Therefore, the development and function of Treg seem to be strongly dependent on specific metabolic cues at a specific time: Although TORC1 and glycolytic pathway must be inhibited to enable Treg to perform its full function, the expansion of Treg requires the participation of TORC1 and glycolytic pathway. . Other metabolic pathways that affect Treg function include essential amino acids such as arginine, which help transform Teff into a more easily regulated state.




Activated B Cells

Once stimulated to produce antibodies, B cells will be glycolyzed (the TCA cycle in the figure), so an enlarged endoplasmic reticulum must be constructed to secrete antibodies. Blocking mTOR in the ongoing B cell response will produce antibodies, with lgM higher, indicating that metabolism is related to the antibody category.



Macrophages M1 and M2

M1 macrophages activated by pathogen products and type I IFN (interferon) have glycolytic and antimicrobial effects, and have the potential to destroy tissues. Most of the M1-like macrophages at the site of inflammation originate from bone marrow inflammatory monocytes, so they can be replaced without self-renewal.

The main product of M1 macrophages is NO (carbon monoxide), which requires the input of arginine and oxygen. The products of the nitric oxide synthase reaction (mediated by iNOS (inducible NO)) are citrulline and NO. It is worth noting that citrulline is first exported and then re-imported as needed to regenerate arginine and maintain NO production; this cycle forms part of the anergic TCA cycle of M1 cells, which may also lead to mitochondrial respiratory activity Attenuation (in dendritic cells derived from monocytes). ARG1 induced by a complex TLR-dependent indirect mechanism prevents this reaction by hydrolyzing arginine. In addition to NO, the main products of M1 macrophages are cytokines, chemokines, metalloproteinases and antimicrobial metabolism of itaconate.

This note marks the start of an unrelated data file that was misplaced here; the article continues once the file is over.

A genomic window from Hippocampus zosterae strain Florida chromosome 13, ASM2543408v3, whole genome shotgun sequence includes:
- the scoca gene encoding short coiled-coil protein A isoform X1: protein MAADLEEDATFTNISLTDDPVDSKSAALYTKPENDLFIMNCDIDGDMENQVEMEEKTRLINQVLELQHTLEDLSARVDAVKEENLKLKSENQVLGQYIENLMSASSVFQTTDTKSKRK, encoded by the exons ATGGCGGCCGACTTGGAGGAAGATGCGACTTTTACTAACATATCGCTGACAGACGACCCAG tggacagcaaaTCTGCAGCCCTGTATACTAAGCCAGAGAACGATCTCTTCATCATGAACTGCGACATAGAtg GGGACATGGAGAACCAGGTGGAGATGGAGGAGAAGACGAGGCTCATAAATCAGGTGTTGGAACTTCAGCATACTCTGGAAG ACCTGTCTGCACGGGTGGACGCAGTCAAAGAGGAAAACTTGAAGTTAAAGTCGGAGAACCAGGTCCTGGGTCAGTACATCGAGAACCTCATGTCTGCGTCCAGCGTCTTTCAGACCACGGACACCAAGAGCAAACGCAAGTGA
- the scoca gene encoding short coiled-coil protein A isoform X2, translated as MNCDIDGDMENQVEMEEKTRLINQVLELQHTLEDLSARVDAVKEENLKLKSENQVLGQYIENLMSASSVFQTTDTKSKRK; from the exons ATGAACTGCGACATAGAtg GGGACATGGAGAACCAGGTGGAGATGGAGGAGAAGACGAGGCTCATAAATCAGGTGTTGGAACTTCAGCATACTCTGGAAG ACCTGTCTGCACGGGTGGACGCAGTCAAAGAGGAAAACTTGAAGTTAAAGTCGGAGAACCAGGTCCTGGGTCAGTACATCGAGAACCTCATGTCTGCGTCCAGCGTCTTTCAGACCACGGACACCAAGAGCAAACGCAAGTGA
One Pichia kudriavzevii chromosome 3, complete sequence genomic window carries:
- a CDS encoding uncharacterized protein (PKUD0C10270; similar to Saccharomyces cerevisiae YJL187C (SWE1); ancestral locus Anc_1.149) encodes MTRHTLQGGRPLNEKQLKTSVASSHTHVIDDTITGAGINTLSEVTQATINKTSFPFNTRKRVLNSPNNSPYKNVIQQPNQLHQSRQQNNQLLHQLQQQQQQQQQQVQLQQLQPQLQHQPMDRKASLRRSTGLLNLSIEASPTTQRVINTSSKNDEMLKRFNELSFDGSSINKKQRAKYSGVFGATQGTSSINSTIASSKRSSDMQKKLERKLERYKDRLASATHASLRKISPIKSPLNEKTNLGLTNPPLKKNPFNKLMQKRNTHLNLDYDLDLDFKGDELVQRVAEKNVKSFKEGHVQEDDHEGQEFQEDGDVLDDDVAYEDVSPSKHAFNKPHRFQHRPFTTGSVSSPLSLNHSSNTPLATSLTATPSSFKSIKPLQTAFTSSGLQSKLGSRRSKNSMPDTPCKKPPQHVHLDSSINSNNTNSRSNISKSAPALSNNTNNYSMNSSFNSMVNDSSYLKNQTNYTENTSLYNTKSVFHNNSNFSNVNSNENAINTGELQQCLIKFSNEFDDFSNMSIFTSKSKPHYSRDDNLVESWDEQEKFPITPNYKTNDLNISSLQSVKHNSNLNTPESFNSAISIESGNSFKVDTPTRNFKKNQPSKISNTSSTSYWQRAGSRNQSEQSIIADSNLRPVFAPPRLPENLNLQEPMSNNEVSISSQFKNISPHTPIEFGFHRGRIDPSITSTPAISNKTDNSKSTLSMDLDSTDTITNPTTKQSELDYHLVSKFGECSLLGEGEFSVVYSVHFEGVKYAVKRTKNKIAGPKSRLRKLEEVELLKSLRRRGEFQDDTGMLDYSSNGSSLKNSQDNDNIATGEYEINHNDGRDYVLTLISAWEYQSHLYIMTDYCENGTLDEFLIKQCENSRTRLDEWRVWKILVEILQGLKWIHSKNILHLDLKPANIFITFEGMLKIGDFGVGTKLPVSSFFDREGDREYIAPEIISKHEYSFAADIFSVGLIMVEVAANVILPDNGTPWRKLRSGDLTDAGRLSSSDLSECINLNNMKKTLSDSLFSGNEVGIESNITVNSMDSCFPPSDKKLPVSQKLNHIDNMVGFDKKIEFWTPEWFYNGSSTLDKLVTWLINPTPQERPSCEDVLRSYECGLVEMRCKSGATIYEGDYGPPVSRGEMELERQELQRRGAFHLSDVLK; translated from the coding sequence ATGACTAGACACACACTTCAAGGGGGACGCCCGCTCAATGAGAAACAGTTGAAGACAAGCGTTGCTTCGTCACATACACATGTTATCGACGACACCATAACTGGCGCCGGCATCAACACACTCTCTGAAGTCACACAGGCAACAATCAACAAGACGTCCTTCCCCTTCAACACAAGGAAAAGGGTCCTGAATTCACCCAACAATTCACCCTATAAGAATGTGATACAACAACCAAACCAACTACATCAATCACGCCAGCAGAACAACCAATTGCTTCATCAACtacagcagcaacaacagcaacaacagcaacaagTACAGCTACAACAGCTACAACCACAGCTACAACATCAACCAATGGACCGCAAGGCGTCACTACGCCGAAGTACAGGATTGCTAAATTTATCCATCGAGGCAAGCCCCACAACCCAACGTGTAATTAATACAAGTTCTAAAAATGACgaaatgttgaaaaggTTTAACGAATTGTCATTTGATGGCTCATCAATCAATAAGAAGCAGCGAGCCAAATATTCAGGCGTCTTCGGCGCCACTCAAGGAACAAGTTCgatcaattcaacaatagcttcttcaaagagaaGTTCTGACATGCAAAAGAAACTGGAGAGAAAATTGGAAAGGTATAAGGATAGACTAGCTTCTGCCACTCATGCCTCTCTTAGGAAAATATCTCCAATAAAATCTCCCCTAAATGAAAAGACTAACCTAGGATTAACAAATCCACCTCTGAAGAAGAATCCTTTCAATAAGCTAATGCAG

The TCA cycle is fragmented in M1 macrophages, which is related to the accumulation of succinate, which has a pro-inflammatory effect by stabilizing HIF1α (hypoxia-inducible factor 1-α). In related dendritic cells, glucose-derived citrate is used to support increased fatty acid synthesis, which is essential for activation.

M2 macrophages do not produce NO, but use ARG1 (arginase 1) to hydrolyze a large amount of imported arginine. Although the products of this reaction are ornithine and urea, the main function of arginine consumption by M2 macrophages is to limit the supply of adjacent arginine auxotrophs: therefore, M2 macrophages have immunomodulatory effects and Teff can be inhibited by preventing its supply of arginine. M2 macrophages use FA (fatty acids) mainly derived from triglycerides to support OXPHOS, have a complete TCA cycle, and produce a large amount of glycosylated proteins, which require glucose to provide UDP-GlcNac (uridine diphosphate). N-acetylglucosamine).



The metabolic status of tissue macrophages grown in early embryos (such as microglia) is still unclear and may depend on the tissue environment. However, like monocyte-derived macrophages, tissue macrophages can be polarized by M1 or M2, depending on the inflammatory microenvironment.





(source:internet, reference only)

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Important Note: The information provided is for informational purposes only and should not be considered as medical advice.